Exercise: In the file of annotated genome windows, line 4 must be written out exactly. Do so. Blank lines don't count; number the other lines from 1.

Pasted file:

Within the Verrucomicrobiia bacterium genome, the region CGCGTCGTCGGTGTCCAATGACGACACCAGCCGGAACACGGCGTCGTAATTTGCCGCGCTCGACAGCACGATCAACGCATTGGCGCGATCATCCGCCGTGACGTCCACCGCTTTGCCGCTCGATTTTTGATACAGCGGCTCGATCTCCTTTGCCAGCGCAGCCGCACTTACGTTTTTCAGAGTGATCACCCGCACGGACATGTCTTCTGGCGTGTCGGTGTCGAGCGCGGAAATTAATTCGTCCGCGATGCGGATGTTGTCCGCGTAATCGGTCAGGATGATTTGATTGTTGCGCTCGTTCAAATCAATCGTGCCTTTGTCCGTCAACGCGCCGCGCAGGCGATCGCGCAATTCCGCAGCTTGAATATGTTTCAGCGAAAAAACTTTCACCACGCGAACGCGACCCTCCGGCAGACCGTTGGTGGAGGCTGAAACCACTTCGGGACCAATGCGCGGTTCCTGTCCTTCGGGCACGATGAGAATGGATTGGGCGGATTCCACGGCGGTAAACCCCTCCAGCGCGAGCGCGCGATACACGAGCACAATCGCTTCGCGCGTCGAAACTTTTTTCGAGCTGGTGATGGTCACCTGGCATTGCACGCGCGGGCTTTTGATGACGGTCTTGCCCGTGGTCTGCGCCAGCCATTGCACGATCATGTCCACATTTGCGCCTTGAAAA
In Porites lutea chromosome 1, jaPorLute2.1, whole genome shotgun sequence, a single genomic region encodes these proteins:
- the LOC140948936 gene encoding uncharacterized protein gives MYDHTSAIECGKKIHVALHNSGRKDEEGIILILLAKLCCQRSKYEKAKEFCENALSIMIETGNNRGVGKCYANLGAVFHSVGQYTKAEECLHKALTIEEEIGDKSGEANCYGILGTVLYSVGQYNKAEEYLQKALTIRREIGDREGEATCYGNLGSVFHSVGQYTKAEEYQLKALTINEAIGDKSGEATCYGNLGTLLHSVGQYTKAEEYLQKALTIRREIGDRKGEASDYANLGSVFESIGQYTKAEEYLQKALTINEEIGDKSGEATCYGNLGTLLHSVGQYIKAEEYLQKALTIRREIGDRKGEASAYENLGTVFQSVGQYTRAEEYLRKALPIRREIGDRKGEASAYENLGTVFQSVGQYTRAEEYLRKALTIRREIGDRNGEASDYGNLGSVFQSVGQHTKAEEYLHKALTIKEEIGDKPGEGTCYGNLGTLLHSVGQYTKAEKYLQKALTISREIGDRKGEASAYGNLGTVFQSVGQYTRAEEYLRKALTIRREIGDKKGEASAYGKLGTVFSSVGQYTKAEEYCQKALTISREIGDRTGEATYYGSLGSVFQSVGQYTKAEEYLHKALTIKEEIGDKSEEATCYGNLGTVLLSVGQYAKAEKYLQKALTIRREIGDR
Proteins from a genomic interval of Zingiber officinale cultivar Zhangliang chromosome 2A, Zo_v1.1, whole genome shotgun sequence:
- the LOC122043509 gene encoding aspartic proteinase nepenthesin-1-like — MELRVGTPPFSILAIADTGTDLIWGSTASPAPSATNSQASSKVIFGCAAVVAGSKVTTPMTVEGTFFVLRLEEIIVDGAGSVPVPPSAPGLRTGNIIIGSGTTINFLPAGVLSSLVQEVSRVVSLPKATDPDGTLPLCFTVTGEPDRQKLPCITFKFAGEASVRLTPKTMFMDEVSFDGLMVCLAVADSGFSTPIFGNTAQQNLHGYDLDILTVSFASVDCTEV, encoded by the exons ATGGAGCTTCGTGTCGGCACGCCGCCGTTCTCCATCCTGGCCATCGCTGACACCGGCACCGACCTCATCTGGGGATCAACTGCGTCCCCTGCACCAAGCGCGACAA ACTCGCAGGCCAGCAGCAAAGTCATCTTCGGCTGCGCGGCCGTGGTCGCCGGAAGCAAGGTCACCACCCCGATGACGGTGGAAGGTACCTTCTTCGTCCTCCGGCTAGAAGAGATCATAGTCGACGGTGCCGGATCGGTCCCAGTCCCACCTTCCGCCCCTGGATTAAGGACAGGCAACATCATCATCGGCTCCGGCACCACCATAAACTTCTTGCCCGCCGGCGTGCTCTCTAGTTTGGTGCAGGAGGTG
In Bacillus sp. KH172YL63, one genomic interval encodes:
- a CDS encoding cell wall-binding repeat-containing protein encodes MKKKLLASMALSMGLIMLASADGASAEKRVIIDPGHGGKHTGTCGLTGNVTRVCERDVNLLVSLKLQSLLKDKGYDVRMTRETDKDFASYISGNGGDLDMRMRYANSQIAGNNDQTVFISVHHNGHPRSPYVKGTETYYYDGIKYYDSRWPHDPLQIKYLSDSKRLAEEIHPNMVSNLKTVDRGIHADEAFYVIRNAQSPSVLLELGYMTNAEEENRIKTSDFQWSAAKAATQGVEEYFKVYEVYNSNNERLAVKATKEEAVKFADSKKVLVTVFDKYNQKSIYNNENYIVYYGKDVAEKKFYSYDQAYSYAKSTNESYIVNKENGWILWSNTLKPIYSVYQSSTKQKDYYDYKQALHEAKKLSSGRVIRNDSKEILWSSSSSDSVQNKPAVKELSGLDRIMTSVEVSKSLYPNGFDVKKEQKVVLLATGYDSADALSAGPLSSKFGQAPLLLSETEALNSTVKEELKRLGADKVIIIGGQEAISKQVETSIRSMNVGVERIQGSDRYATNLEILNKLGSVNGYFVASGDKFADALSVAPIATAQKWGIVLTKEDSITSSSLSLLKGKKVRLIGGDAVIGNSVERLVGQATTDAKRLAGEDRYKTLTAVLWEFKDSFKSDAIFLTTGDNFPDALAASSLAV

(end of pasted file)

Proteins from a genomic interval of Zingiber officinale cultivar Zhangliang chromosome 2A, Zo_v1.1, whole genome shotgun sequence: